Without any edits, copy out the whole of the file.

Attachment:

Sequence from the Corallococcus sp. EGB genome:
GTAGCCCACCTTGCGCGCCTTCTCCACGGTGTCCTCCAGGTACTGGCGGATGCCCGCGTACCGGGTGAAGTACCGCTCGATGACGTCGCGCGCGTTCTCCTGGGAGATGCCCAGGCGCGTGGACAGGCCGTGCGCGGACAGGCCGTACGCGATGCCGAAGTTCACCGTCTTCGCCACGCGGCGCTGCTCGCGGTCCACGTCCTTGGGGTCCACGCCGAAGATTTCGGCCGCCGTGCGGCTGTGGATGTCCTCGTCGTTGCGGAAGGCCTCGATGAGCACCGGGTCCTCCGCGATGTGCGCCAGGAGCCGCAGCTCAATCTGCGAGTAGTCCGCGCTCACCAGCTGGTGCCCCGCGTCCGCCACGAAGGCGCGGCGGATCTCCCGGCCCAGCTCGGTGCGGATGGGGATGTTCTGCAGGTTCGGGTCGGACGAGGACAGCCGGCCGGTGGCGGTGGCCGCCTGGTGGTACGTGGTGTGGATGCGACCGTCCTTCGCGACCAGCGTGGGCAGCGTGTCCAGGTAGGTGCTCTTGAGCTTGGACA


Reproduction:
Sequence from the Corallococcus sp. EGB genome:
GTAGCCCACCTTGCGCGCCTTCTCCACGGTGTCCTCCAGGTACTGGCGGATGCCCGCGTACCGGGTGAAGTACCGCTCGATGACGTCGCGCGCGTTCTCCTGGGAGATGCCCAGGCGCGTGGACAGGCCGTGCGCGGACAGGCCGTACGCGATGCCGAAGTTCACCGTCTTCGCCACGCGGCGCTGCTCGCGGTCCACGTCCTTGGGGTCCACGCCGAAGATTTCGGCCGCCGTGCGGCTGTGGATGTCCTCGTCGTTGCGGAAGGCCTCGATGAGCACCGGGTCCTCCGCGATGTGCGCCAGGAGCCGCAGCTCAATCTGCGAGTAGTCCGCGCTCACCAGCTGGTGCCCCGCGTCCGCCACGAAGGCGCGGCGGATCTCCCGGCCCAGCTCGGTGCGGATGGGGATGTTCTGCAGGTTCGGGTCGGACGAGGACAGCCGGCCGGTGGCGGTGGCCGCCTGGTGGTACGTGGTGTGGATGCGACCGTCCTTCGCGACCAGCGTGGGCAGCGTGTCCAGGTAGGTGCTCTTGAGCTTGGACA